Staying Healthy

Maintaining good health doesn't happen by accident. It requires work, smart lifestyle choices, and the occasional checkup and test.

A healthy diet is rich in fiber, whole grains, fresh fruits and vegetables, "good" or unsaturated fats, and omega-3 fatty acids. These dietary components turn down inflammation, which can damage tissue, joints, artery walls, and organs. Going easy on processed foods is another element of healthy eating. Sweets, foods made with highly refined grains, and sugar-sweetened beverages can cause spikes in blood sugar that can lead to early hunger. High blood sugar is linked to the development of diabetes, obesity, heart disease, and even dementia.

The Mediterranean diet meets all of the criteria for good health, and there is convincing evidence that it is effective at warding off heart attack, stroke, and premature death. The diet is rich in olive oil, fruits, vegetables, nuts and fish; low in red meats or processed meats; and includes a moderate amount of cheese and wine.

Physical activity is also necessary for good health. It can greatly reduce your risk of heart disease, stroke, type 2 diabetes, breast and colon cancer, depression, and falls. Physical activity improves sleep, endurance, and even sex. Aim for 150 minutes of moderate-intensity exercise every week, such as brisk walking. Strength training, important for balance, bone health, controlling blood sugar, and mobility, is recommended 2-3 times per week.

Finding ways to reduce stress is another strategy that can help you stay healthy, given the connection between stress and a variety of disorders. There are many ways to bust stress. Try, meditation, mindfulness, yoga, playing on weekends, and taking vacations.

Finally, establish a good relationship with a primary care physician. If something happens to your health, a physician you know —and who knows you — is in the best position to help. He or she will also recommend tests to check for hidden cancer or other conditions.

Staying Healthy Articles

Headache remedies to help you feel better

© Ragsac19 | Dreamstime.com When headache pain has you in its grip, a fast-acting headache remedy is a top priority. Some headache remedies come in the form of medication. But there are also many ways to achieve natural headache relief. Feeling better may require a combination of treatments. More »

The best foods for vitamins and minerals

© Maksym Yemelyanov | Dreamstime.com Vitamins and minerals are as essential for living as air and water. Not only do they keep your body healthy and functional, they protect you from a variety of diseases. Vitamins and minerals get thrown together, but they are quite different. Vitamins are organic substances produced by plants or animals. They often are called "essential" because they are not synthesized in the body (except for vitamin D) and therefore must come from food. More »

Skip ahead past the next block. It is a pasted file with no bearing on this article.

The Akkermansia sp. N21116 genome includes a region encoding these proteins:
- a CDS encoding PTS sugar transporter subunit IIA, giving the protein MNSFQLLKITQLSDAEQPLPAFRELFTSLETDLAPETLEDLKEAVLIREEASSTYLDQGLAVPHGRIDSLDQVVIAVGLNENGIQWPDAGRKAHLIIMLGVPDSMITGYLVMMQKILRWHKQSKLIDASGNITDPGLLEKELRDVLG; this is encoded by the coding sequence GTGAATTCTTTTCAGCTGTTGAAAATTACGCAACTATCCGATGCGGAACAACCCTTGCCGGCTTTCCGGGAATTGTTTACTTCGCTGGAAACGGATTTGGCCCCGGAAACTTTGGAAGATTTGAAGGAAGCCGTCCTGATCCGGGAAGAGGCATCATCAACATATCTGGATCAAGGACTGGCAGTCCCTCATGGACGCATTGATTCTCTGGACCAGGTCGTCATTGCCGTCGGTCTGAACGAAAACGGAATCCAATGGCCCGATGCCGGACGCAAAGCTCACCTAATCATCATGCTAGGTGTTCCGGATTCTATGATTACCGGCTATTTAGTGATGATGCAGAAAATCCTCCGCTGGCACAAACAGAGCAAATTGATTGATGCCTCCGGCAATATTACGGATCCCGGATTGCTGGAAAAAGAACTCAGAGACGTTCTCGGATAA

Gum disease may signal warning for pancreatic cancer

Research has found that people with high levels of the oral bacteria Porphyromonas gingivalis had a 59% greater risk of developing pancreatic cancer. It is too early to say whether this specific bacterium directly contributes to the disease. However, one theory is that since inflammation is related to cancer, the bacteria could cause inflammation in the pancreas. Another possibility is the bacteria are simply a marker for cancer-causing inflammation.  More »

Salt shakedown: A boon for lowering blood pressure

Health experts say the FDA’s proposed guidelines to scale down sodium levels in processed and restaurant food is a long-awaited step in the right direction. Lowering dietary sodium lowers blood pressure, a key risk factor for heart disease. Current federal guidelines advise getting no more than 2,300 milligrams (mg) of sodium (one of the main components of salt) per day, but most Americans consume about 3,500 mg a day. About 75% of the sodium people consume comes from processed foods; the biggest sources include breads and rolls, pizza, and cold cuts and cured meats. (Locked) More »

The perks of group fitness classes

Group exercise classes may offer certain benefits—such as motivation from fellow participants and trained instructors—that can help improve fitness. Classes that emphasize aerobic exercise, which boosts a person’s heart and breathing rate, include dancing, water aerobics, spinning, and kickboxing. Greater cardiorespiratory fitness lowers the risk of heart disease and may prolong life. Classes such as yoga and tai chi, which incorporate movement, breathing, and meditation, may also improve risk factors for heart disease, such as high blood pressure. (Locked) More »

The top 5 benefits of cycling

Bike riding has many health benefits. It’s easy on the joints, it’s an aerobic workout, it builds muscle and bone, and it helps with everyday activities, such as walking and stair climbing. People who have heart disease, arthritis, or thinning bones should be cleared for bike riding by their doctors. People with osteoporosis may consider riding a tricycle, which is more stable than a two-wheeler, posing less of a fall risk. The seat height should allow a slight bend at the knee at the pedal’s lowest point.  (Locked) More »

What a personal trainer can do for you

A personal trainer is a wise investment for an older man’s current and future health. He or she can identify fitness needs, teach proper workout form and execution, help to overcome exercise fears, and keep a man motivated to ensure he reaches his full potential during every workout session.  (Locked) More »